The Tomb Raider reboot hits theaters this week, and it’s yet another bland, uninspired video game movie.
Tomb Raider (2018) is simply a Lara Croft origin story, as the franchise protagonist attempts to solve the mystery of her father’s disappearance, and becomes an adventurer along the way.
This movie’s biggest sin is that it’s slow and (get ready for the worst possible word you can use to describe a film) boring. For an adventure story, it takes way too long to get to the actual adventure. There’s too much set up at the start of the film showing Lara’s life in London. And when the adventure finally kicks in, things gets a little more interesting, but there are still tons of pacing issues. Honestly, it’s probably because the plot of this movie and the mystery that Lara’s trying to solve are so paper thin that the writers just needed to find ways to stretch the runtime.
Granted, that time in London is there for a reason. It’s to establish Lara’s character, and that could have been a great thing for this movie. It could have really connected her to the audience, and made this a video game movie with emotional stakes. And it does try to; it just doesn’t do nearly enough for the screentime it’s given. Lara feels as paper thin as the plot at times. Her supporting characters are just as guilty of this. No one in this film gets the audience emotionally invested in them; they’re not that interesting. They’re all archetypes we’ve seen before: the heroine, the reluctant partner, the ruthless villain, and so on.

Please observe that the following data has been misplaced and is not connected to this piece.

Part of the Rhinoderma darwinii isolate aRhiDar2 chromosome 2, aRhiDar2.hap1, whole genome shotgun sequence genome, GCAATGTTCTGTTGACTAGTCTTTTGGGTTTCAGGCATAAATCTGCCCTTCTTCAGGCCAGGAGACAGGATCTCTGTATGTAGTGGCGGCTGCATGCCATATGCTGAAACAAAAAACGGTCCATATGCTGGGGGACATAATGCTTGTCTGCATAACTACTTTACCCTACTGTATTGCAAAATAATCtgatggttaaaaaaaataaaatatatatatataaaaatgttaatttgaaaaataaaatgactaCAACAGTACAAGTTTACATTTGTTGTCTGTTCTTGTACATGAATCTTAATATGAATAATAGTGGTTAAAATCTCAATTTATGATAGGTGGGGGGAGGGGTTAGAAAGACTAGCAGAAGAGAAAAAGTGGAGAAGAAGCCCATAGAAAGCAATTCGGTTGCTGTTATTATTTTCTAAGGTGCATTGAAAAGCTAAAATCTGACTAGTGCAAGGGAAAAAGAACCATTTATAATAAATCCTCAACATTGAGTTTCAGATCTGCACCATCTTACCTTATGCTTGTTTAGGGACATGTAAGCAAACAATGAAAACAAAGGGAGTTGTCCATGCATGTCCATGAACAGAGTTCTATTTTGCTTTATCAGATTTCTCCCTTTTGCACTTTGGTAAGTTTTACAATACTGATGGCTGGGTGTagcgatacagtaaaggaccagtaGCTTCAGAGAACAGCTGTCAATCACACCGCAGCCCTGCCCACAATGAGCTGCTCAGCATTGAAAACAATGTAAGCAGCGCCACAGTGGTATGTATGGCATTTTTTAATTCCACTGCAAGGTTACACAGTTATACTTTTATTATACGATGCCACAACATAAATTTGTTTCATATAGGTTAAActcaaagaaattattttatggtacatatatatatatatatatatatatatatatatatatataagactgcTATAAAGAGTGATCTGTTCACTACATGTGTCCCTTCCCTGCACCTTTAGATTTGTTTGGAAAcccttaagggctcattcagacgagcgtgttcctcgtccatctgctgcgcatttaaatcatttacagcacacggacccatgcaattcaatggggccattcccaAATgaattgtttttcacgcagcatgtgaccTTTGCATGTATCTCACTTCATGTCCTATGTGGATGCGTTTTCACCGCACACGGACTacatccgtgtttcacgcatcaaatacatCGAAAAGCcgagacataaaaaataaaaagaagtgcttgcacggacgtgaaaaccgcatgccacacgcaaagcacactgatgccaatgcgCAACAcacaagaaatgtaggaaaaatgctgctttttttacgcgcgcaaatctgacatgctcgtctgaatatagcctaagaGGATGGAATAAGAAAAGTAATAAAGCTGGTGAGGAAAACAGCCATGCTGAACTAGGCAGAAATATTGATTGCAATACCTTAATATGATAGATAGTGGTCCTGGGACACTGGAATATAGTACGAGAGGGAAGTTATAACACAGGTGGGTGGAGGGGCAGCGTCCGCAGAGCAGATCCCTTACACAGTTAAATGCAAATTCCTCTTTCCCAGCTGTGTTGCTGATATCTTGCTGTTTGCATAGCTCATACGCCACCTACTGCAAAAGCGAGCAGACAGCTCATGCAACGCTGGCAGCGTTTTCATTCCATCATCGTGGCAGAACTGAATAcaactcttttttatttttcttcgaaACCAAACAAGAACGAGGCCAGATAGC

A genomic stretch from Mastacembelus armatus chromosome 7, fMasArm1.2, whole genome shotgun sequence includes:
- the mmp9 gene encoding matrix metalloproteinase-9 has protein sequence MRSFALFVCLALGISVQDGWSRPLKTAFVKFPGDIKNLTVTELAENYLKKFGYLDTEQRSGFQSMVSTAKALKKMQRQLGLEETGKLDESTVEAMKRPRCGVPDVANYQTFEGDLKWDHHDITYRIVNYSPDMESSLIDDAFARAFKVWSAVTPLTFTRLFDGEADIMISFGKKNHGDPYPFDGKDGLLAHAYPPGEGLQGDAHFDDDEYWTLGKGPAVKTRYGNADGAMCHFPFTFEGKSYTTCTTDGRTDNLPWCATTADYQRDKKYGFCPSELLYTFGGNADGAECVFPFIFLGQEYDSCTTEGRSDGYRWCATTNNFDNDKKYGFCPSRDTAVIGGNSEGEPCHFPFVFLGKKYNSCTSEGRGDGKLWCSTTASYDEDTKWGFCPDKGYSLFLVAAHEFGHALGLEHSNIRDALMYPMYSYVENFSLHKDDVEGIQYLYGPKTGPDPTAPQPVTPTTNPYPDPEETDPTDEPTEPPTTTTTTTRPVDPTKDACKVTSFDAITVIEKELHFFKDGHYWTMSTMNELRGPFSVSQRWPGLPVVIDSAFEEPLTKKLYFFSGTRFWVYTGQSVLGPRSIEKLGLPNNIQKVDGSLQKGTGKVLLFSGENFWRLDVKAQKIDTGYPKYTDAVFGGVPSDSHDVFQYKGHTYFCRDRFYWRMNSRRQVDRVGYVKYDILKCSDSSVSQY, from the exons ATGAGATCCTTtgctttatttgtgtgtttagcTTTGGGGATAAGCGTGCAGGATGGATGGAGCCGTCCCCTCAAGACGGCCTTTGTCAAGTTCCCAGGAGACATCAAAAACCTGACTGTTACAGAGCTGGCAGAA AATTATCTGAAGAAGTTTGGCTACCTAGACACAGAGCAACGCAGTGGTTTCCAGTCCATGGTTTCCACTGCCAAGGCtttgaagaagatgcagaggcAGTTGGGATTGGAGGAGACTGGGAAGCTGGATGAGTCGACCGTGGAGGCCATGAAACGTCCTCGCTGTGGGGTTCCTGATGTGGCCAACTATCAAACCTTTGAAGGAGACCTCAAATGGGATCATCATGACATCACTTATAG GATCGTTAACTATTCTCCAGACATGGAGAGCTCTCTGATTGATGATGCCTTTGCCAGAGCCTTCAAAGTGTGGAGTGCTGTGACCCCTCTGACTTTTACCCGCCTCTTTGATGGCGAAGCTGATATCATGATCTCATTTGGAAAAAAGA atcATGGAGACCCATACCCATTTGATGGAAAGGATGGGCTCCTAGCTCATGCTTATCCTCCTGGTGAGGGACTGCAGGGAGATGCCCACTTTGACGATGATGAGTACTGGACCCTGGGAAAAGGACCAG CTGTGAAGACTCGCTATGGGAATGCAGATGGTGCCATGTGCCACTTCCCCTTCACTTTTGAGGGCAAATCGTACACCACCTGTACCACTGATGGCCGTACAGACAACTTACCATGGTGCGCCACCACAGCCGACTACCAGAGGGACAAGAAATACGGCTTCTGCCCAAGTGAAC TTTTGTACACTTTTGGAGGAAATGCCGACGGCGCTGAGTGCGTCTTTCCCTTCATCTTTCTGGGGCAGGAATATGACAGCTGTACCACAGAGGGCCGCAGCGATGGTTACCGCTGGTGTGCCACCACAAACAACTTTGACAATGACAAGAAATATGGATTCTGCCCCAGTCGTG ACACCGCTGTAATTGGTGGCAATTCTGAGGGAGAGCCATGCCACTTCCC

Now, some of these criticisms could be forgiven if the visual effects were really good. This is an action-adventure movie after all. It doesn’t need emotional stakes or interesting characters to be watchable. Unfortunately, most of the effects look cheesy or unfinished, and they take you completely out of the moment instead of letting you get lost in it.
Tomb Raider is a popcorn flick. It doesn’t have to be deep or meaningful. It doesn’t need to break new ground. All it needs to do is keep you interested and entertained for a couple of hours. And unfortunately, it just doesn’t do its job. The best way to describe this movie is “painfully average.” The acting isn’t outright bad; the writing – while cliché – is bearable. If it weren’t so boring most of the time, it’d be a fun time at the movies.